During a debate in the House of Commons on Government Regulation, Brooks Newmark makes a major speech highlighting costs of additional regulation for small businesses.
Mr. Brooks Newmark (Braintree) (Con): I would like to thank the hon. Member for Wakefield (Mary Creagh) for her contribution. I felt that, with her experience of small business, she made some very sensible points, particularly about the need to strike a fair balance with regulation. Nevertheless, I would like to remind Labour Members of their 1997 manifesto commitment:
"We will not impose burdensome regulations on businesses, because we understand that successful businesses must keep costs down."
As we have heard from many Members this evening, earlier this year the British Chambers of Commerce published its latest findings, showing that the costs of new business regulations introduced since 1997 are now approaching £40 billion. That figure actually excludes the national minimum wage. It does not include it, as the hon. Member for North Norfolk (Norman Lamb) claimed that it did. Indeed, the CBI has said:
"The Government must stem the red tape tide and make the regulatory environment more business-friendly. There is a pressing need for regulations to be cut-back and simplified."
Nevertheless, the Government announced back in August 1998 that no policy proposal that had an impact on business, charities or voluntary bodies should be considered by Ministers without a regulatory impact assessment first being carried out.
While regulatory impact assessments are in theory required to estimate the costs and benefits of regulation, there is no indication in the Cabinet Office guidance notes that proposed regulations should be aborted if, as is increasingly the case, their costs to business are found to outweigh their benefits. Indeed, the British Chambers of Commerce found that 23 per cent. of the RIAs it sampled in 2002-03 did not even attempt to quantify costs to business, and that 71 per cent. did not quantify the benefits.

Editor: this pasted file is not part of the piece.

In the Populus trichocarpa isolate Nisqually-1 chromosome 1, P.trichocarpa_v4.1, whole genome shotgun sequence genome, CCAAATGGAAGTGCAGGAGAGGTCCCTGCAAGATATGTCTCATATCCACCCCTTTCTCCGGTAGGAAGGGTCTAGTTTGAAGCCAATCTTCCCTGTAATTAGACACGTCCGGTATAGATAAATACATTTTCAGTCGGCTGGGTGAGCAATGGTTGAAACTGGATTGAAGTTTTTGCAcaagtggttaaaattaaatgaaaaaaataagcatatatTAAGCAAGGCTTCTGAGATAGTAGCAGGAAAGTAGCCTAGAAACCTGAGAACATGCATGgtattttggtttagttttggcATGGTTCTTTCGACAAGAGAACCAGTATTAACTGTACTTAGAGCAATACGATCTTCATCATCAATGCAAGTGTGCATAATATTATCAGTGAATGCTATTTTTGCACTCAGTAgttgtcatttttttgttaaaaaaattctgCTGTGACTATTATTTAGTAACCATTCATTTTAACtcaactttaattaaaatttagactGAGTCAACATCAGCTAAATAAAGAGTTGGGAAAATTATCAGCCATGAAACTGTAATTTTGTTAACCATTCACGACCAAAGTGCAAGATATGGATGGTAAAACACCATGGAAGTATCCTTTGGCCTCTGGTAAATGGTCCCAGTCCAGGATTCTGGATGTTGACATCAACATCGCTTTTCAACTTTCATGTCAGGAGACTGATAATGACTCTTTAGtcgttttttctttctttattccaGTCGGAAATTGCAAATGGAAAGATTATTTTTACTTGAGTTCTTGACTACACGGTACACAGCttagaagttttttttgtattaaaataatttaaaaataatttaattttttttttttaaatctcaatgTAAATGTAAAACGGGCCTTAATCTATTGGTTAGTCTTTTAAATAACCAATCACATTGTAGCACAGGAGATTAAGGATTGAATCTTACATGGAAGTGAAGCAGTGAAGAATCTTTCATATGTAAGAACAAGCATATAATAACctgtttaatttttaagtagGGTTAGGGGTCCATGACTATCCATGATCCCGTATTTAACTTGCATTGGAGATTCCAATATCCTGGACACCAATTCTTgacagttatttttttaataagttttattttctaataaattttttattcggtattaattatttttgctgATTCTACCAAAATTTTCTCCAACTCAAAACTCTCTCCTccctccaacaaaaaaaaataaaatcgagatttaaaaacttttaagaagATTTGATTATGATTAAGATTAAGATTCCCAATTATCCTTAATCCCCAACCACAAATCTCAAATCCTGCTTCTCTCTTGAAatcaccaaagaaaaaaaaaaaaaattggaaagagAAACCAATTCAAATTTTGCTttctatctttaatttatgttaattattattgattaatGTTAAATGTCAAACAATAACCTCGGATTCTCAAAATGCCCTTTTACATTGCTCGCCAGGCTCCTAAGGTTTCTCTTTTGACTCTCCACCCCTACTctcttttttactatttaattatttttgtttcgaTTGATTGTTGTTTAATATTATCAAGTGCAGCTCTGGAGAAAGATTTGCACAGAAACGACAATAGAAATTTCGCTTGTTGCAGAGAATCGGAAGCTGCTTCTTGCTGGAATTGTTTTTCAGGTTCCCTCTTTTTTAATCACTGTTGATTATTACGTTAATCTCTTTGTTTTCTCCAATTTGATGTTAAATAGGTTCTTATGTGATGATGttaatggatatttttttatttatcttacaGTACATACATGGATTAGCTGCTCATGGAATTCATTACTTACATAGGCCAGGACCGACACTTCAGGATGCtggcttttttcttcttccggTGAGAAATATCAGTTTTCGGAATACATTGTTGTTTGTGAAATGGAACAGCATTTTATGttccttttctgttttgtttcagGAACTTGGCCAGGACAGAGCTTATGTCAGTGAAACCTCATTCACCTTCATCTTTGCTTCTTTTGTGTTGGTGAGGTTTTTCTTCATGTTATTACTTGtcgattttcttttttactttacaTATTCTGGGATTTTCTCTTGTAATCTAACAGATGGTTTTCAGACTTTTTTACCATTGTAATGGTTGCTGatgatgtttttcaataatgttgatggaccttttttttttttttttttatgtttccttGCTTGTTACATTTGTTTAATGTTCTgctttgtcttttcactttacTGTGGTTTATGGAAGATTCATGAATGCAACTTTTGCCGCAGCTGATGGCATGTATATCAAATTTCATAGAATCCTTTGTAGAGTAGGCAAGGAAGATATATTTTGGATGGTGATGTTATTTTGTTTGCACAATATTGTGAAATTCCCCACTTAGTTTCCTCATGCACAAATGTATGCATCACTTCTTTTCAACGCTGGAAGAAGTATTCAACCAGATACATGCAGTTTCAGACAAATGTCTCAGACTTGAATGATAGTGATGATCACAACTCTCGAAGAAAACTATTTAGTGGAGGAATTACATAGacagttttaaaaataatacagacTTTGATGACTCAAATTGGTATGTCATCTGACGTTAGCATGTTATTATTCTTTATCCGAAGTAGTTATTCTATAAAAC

Another problem is that the scope of cost-benefit analysis carried out in regulatory impact assessments is drawn extremely widely. The former Cabinet Office Minister, now the Minister for Europe, the right hon. Member for Paisley and Renfrewshire, South (Mr. Alexander), said that an RIA procedure
"requires the responsible Minister to certify that he or she is satisfied that the benefits of the proposed measure justify its costs. The Minister will consider the full range of benefits arising from the measure, including social, environmental and economic".-[Official Report, 22 July 2004; Vol. 424, c. 515W.]
However, there is no objective way of measuring social or environmental benefit. RIAs can easily be reduced to subjective impressions. Furthermore, there is little scrutiny of the extent to which the particular costs and benefits predicted by officials prove accurate, once regulation actually comes into force.
Professor Ambler and Francis Chittenden, who studied 165 of the 197 RIAs published between July 2002 and June 2003, found that
"in many cases completion of RIAs remains a bureaucratic task to be despatched with as little effort as possible."